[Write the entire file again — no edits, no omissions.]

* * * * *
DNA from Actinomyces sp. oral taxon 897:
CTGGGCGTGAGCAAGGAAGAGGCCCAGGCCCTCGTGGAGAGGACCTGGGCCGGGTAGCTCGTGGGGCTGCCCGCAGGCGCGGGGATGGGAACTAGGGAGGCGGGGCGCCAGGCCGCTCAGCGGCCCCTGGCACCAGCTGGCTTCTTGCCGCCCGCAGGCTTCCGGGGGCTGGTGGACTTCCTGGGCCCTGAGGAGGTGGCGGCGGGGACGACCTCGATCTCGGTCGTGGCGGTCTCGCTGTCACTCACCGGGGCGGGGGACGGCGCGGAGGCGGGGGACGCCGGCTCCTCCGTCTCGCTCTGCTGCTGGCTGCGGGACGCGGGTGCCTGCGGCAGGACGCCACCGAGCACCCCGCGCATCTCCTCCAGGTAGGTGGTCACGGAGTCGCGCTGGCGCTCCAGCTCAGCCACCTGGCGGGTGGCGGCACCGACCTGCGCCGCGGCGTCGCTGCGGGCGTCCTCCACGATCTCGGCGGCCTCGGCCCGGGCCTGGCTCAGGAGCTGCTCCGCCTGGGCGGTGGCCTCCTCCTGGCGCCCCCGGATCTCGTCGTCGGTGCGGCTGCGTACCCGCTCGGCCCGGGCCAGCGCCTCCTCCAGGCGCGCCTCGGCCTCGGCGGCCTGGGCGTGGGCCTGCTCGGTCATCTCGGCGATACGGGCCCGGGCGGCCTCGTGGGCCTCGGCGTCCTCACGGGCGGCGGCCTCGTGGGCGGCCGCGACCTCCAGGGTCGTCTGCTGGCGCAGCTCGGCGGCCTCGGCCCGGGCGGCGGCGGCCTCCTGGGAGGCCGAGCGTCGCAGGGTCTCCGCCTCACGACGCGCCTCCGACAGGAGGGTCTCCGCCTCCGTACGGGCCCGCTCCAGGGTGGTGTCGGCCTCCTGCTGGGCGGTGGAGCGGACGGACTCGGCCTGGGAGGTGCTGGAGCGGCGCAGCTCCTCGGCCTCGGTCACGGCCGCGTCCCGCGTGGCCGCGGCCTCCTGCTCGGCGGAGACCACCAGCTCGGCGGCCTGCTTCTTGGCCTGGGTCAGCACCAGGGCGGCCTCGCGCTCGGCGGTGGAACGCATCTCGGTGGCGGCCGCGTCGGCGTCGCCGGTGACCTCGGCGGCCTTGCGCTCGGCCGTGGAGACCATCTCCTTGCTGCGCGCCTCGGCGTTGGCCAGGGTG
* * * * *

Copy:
DNA from Actinomyces sp. oral taxon 897:
CTGGGCGTGAGCAAGGAAGAGGCCCAGGCCCTCGTGGAGAGGACCTGGGCCGGGTAGCTCGTGGGGCTGCCCGCAGGCGCGGGGATGGGAACTAGGGAGGCGGGGCGCCAGGCCGCTCAGCGGCCCCTGGCACCAGCTGGCTTCTTGCCGCCCGCAGGCTTCCGGGGGCTGGTGGACTTCCTGGGCCCTGAGGAGGTGGCGGCGGGGACGACCTCGATCTCGGTCGTGGCGGTCTCGCTGTCACTCACCGGGGCGGGGGACGGCGCGGAGGCGGGGGACGCCGGCTCCTCCGTCTCGCTCTGCTGCTGGCTGCGGGACGCGGGTGCCTGCGGCAGGACGCCACCGAGCACCCCGCGCATCTCCTCCAGGTAGGTGGTCACGGAGTCGCGCTGGCGCTCCAGCTCAGCCACCTGGCGGGTGGCGGCACCGACCTGCGCCGCGGCGTCGCTGCGGGCGTCCTCCACGATCTCGGCGGCCTCGGCCCGGGCCTGGCTCAGGAGCTGCTCCGCCTGGGCGGTGGCCTCCTCCTGGCGCCCCCGGATCTCGTCGTCGGTGCGGCTGCGTACCCGCTCGGCCCGGGCCAGCGCCTCCTCCAGGCGCGCCTCGGCCTCGGCGGCCTGGGCGTGGGCCTGCTCGGTCATCTCGGCGATACGGGCCCGGGCGGCCTCGTGGGCCTCGGCGTCCTCACGGGCGGCGGCCTCGTGGGCGGCCGCGACCTCCAGGGTCGTCTGCTGGCGCAGCTCGGCGGCCTCGGCCCGGGCGGCGGCGGCCTCCTGGGAGGCCGAGCGTCGCAGGGTCTCCGCCTCACGACGCGCCTCCGACAGGAGGGTCTCCGCCTCCGTACGGGCCCGCTCCAGGGTGGTGTCGGCCTCCTGCTGGGCGGTGGAGCGGACGGACTCGGCCTGGGAGGTGCTGGAGCGGCGCAGCTCCTCGGCCTCGGTCACGGCCGCGTCCCGCGTGGCCGCGGCCTCCTGCTCGGCGGAGACCACCAGCTCGGCGGCCTGCTTCTTGGCCTGGGTCAGCACCAGGGCGGCCTCGCGCTCGGCGGTGGAACGCATCTCGGTGGCGGCCGCGTCGGCGTCGCCGGTGACCTCGGCGGCCTTGCGCTCGGCCGTGGAGACCATCTCCTTGCTGCGCGCCTCGGCGTTGGCCAGGGTG